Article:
Darren Christopher Clarke, OBE (born 14 August 1968) Darren Clarkeis a professional golfer from Northern Ireland who currently plays on the European Tour and has previously played on the PGA Tour. He has won 22 tournaments worldwide on a number of golf’s main tours including the European Tour, the PGA Tour, the Sunshine Tour and the Japan Golf Tour. His biggest victory came when he won the 2011 Open Championship at Royal St George’s in England, his first major win after more than 20 years and 54 attempts. Clarke has also won two World Golf Championship events, most notably the 2000 WGC-Andersen Consulting Match Play Championship, when he defeated Tiger Woods in the final. Clarke was ranked in the top-10 of the Official World Golf Rankings for 43 weeks between 2000 and 2002.[2] His highest finish on the European Tour money list is second, which he achieved in 1998, 2000 and 2003. Clarke is currently ranked as the sixth highest career money winner on the European Tour.[3]

Clarke has represented Ireland as both an amateur and as a professional, notably at the World Cup and Alfred Dunhill Cup, and was a member of five consecutive European Ryder Cup teams between 1997 to 2006.

Clarke’s victory at the 2011 Open Championship meant he became the third major winner from Northern Ireland in 13 months, following Graeme McDowell and Rory McIlroy’s 2010 and 2011 victories in the U.S. Open, prompting McIlroy to quip that Northern Ireland was the ‘Golf Capital of the World’.[4]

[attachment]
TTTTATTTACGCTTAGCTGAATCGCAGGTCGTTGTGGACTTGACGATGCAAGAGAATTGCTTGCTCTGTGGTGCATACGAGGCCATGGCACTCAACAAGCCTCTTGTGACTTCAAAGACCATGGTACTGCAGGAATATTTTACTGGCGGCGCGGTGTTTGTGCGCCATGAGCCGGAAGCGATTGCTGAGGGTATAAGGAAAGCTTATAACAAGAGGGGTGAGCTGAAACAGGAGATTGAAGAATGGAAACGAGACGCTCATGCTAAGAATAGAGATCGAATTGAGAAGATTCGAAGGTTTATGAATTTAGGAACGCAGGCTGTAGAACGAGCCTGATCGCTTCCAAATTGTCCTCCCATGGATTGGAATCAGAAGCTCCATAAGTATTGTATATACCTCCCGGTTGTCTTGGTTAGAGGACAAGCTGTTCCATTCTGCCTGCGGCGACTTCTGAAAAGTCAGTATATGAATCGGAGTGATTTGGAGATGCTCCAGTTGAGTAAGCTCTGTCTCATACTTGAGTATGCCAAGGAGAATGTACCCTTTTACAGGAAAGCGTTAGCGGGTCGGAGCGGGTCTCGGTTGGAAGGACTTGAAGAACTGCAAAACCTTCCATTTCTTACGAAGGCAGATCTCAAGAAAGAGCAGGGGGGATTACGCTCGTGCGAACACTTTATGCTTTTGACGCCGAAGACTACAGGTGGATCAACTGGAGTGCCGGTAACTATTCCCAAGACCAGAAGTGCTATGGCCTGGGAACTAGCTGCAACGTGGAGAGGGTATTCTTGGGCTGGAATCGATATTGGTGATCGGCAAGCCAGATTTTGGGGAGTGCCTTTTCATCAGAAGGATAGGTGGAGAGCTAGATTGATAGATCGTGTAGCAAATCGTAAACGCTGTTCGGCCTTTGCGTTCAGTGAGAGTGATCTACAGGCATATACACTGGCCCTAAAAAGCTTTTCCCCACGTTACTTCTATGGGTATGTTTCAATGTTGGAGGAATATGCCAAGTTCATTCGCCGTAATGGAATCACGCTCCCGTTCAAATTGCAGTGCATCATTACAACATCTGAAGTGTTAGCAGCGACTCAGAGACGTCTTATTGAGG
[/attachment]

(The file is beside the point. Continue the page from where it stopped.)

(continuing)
Harry Clarke (March 17, 1889 – January 6, 1931) Harry Clarkewas an Irish stained glass artist and book illustrator. Born in Dublin, he was a leading figure in the Irish Arts and Crafts Movement.The son of a craftsman, Joshua Clarke, Clarke the younger was exposed to art (and in particular Art Nouveau) at an early age. He went to school in Belvedere College in Dublin. By his late teens, he was studying stained glass at the Dublin Art School. While there his The Consecration of St. Mel, Bishop of Longford, by St. Patrick won the gold medal for stained glass work in the 1910 Board of Education National Competition. Completing his education in his main field, Clarke travelled to London, where he sought employment as a book illustrator.

Picked up by London publisher Harrap, he started with two commissions which were never completed: Samuel Taylor Coleridge’s The Rime of the Ancient Mariner (his work on which was destroyed during the 1916 Easter Rising) and an illustrated edition of Alexander Pope’s The Rape of the Lock.

“They danced with shawls that were woven of mist and moonshine” – one of Clarke’s illustrations for Fairy Tales by Hans Christian Andersen (1916).

Difficulties with these projects made Hans Christian Andersen’s Fairy Tales by Hans Christian Andersen his first printed work, however, in 1916—a title that included 16 colour plates and more than 24 monotone illustrations. This was closely followed by an illustrations for an edition of Edgar Allan Poe’s Tales of Mystery and Imagination: the first version of that title was restricted to monotone illustrations, while a second iteration with 8 colour plates and more than 24 monotone images was published in 1923.